Column: Restaurants skip required nutrition info; officials choose not to care

California requires restaurants to put nutritional information on menus, but in an insane example of government bureaucracy at its most inept, the law isn't being enforced.
(Ed Ou / Associated Press)

Only five years ago, California enacted a pioneering law that required restaurants to put nutritional information on menus. For the first time, consumers were empowered to make informed decisions about what they ate.

So it seems crazy that it’s even a question: Does the law still exist?

If you ask state Sen. Alex Padilla (D-Pacoima), the author of the menu-labeling law, the answer is yes.


“The law in California is still the law,” he told me. “My firm belief is that nutritional information is still required on menus.”

But that’s not how the California Restaurant Assn. sees it. It believes Padilla’s law has been repealed.

So does the California Conference of Directors of Environmental Health, whose members are responsible for enforcing menu labeling at the local level.

“Right now we’re in limbo,” said Elizabeth Morgan, environmental health director for Sierra County, northeast of Sacramento, and chair of the state organization’s Food Safety Policy Committee.

Or, in the words of Angelo Bellomo, environmental health director at the Los Angeles County Department of Public Health: “There is a law that requires it, but both the federal government and the state government have decided not to enforce it.”


You have a right to be — just as you should be angry that no one has been ensuring that California consumers have the nutritional info they need to make healthful eating choices.


It’s an insane and completely unnecessary example of government bureaucracy at its most inept.

And it’s only come to light, at least for me, because Phil Loebach, 62, contacted me the other day to relate a recent experience he had at the Applebee’s restaurant in Signal Hill.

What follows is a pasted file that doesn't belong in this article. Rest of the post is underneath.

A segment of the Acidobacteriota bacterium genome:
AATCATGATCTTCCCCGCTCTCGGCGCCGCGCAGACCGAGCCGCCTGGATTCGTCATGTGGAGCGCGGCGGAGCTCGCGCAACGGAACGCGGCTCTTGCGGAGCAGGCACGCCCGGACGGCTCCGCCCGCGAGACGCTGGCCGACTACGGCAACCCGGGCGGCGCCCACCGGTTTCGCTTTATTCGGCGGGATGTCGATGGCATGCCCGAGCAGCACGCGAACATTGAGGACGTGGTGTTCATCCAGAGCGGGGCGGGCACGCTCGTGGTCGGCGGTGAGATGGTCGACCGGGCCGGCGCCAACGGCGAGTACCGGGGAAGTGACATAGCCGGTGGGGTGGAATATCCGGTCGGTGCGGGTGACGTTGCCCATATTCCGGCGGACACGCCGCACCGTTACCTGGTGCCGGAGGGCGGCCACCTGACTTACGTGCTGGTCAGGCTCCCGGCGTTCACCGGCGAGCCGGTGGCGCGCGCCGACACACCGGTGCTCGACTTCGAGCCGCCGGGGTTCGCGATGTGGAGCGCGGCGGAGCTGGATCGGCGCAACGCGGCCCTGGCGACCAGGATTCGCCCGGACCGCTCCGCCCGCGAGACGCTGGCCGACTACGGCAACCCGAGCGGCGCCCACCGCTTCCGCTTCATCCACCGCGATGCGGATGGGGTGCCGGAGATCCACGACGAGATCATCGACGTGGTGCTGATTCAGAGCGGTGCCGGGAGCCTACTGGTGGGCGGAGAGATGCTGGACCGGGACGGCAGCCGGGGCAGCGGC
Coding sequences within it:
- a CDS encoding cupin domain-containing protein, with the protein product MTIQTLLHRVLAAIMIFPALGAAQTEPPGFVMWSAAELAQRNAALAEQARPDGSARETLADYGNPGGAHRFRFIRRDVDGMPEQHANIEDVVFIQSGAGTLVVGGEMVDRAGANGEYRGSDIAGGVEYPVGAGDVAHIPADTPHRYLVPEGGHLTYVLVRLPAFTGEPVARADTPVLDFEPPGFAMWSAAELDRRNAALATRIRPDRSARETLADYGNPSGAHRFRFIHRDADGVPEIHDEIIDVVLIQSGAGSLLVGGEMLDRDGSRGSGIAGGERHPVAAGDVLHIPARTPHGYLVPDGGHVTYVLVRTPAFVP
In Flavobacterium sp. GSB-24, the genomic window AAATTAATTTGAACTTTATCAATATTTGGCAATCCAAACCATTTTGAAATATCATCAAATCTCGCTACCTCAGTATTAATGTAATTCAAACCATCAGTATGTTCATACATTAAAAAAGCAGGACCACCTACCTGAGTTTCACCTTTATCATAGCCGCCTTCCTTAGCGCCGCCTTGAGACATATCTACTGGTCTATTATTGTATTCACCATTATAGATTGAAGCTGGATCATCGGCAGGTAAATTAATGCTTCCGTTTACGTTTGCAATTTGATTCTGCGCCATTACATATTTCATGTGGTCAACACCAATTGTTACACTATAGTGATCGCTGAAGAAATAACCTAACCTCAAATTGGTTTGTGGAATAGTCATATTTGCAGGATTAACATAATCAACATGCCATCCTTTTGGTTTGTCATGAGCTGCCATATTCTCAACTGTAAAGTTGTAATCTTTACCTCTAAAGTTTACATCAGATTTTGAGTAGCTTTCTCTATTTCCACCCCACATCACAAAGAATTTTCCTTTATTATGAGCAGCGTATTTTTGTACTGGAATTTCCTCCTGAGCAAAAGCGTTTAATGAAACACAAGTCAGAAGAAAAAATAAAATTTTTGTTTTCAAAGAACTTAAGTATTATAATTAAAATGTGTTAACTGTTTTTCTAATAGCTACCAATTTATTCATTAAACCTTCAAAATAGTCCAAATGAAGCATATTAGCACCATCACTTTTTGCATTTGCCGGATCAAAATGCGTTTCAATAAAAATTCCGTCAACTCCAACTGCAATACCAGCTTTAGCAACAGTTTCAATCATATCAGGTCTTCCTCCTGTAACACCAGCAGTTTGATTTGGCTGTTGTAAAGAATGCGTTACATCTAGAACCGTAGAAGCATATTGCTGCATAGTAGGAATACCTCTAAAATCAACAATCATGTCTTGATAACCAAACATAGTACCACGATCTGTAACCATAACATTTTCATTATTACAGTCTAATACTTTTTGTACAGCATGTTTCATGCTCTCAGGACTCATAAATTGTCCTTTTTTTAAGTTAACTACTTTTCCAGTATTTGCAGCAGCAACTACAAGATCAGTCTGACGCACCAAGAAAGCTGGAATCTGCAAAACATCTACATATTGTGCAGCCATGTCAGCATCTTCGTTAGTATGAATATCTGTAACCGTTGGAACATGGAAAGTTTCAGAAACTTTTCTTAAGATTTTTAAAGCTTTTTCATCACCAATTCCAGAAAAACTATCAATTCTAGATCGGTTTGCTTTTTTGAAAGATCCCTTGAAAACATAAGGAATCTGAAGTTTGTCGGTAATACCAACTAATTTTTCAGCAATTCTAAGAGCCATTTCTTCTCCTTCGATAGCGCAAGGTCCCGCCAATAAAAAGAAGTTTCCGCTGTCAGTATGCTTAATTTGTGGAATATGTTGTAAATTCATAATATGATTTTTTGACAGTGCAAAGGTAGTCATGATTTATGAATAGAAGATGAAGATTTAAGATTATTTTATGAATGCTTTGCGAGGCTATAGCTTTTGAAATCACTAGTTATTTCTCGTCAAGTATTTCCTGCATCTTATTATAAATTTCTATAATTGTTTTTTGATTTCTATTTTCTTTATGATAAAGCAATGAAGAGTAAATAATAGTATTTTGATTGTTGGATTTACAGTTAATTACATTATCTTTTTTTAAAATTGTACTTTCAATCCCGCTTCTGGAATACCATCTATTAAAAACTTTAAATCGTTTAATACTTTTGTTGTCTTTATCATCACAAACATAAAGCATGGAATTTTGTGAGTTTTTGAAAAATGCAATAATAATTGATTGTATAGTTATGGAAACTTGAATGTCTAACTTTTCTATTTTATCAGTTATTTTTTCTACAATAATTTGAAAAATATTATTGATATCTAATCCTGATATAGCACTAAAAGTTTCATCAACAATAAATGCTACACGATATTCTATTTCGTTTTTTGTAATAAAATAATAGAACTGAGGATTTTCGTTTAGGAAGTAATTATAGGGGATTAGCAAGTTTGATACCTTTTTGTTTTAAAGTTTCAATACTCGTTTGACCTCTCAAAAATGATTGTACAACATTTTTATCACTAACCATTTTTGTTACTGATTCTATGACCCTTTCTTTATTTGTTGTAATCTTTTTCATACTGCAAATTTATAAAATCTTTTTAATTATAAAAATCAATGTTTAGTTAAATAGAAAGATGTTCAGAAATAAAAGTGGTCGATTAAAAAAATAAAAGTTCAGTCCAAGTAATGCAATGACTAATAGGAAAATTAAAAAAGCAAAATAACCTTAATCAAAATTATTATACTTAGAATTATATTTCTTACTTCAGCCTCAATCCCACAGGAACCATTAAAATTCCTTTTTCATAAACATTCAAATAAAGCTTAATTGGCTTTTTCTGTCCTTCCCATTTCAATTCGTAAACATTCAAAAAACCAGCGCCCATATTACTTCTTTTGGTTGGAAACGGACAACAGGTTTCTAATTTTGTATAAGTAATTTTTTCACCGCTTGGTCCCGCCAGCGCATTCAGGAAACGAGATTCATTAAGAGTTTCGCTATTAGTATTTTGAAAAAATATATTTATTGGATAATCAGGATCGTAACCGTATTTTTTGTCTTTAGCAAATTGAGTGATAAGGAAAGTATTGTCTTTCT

The Long Beach resident said that every time he’s gone to an Applebee’s, there have been calorie counts on the menu. But at the Signal Hill branch, he was unable to find out how many calories were in the tomato soup and chicken sandwich he wanted to order.

“I’m trying to eat healthy,” Loebach said. “At other Applebee’s, calorie counts always help me make decisions. But this one didn’t have them.”

When he got home, he emailed Applebee’s to ask where the calorie count was. Didn’t state law require nutritional information on the menus of any restaurant chain with more than 20 branches?

A response was offered by Brad Miller of Apple American Group, which owns and operates about 450 Applebee’s restaurants across the country, including the Signal Hill outlet.

“I wish I could provide you with more,” he wrote, “but California law has been suspended pending the issuance of FDA regulations.”

California’s menu-labeling law, which took effect in 2009, requires restaurant chains with 20 or more outlets to provide information on calories, saturated fat, carbohydrates and sodium.

The law was so well-regarded that President Obama decided to make it part of Obamacare. Section 4205 of the Affordable Care Act stipulates that calorie counts must be included on menus of restaurant chains with 20 or more branches and that other nutritional info must be provided on request.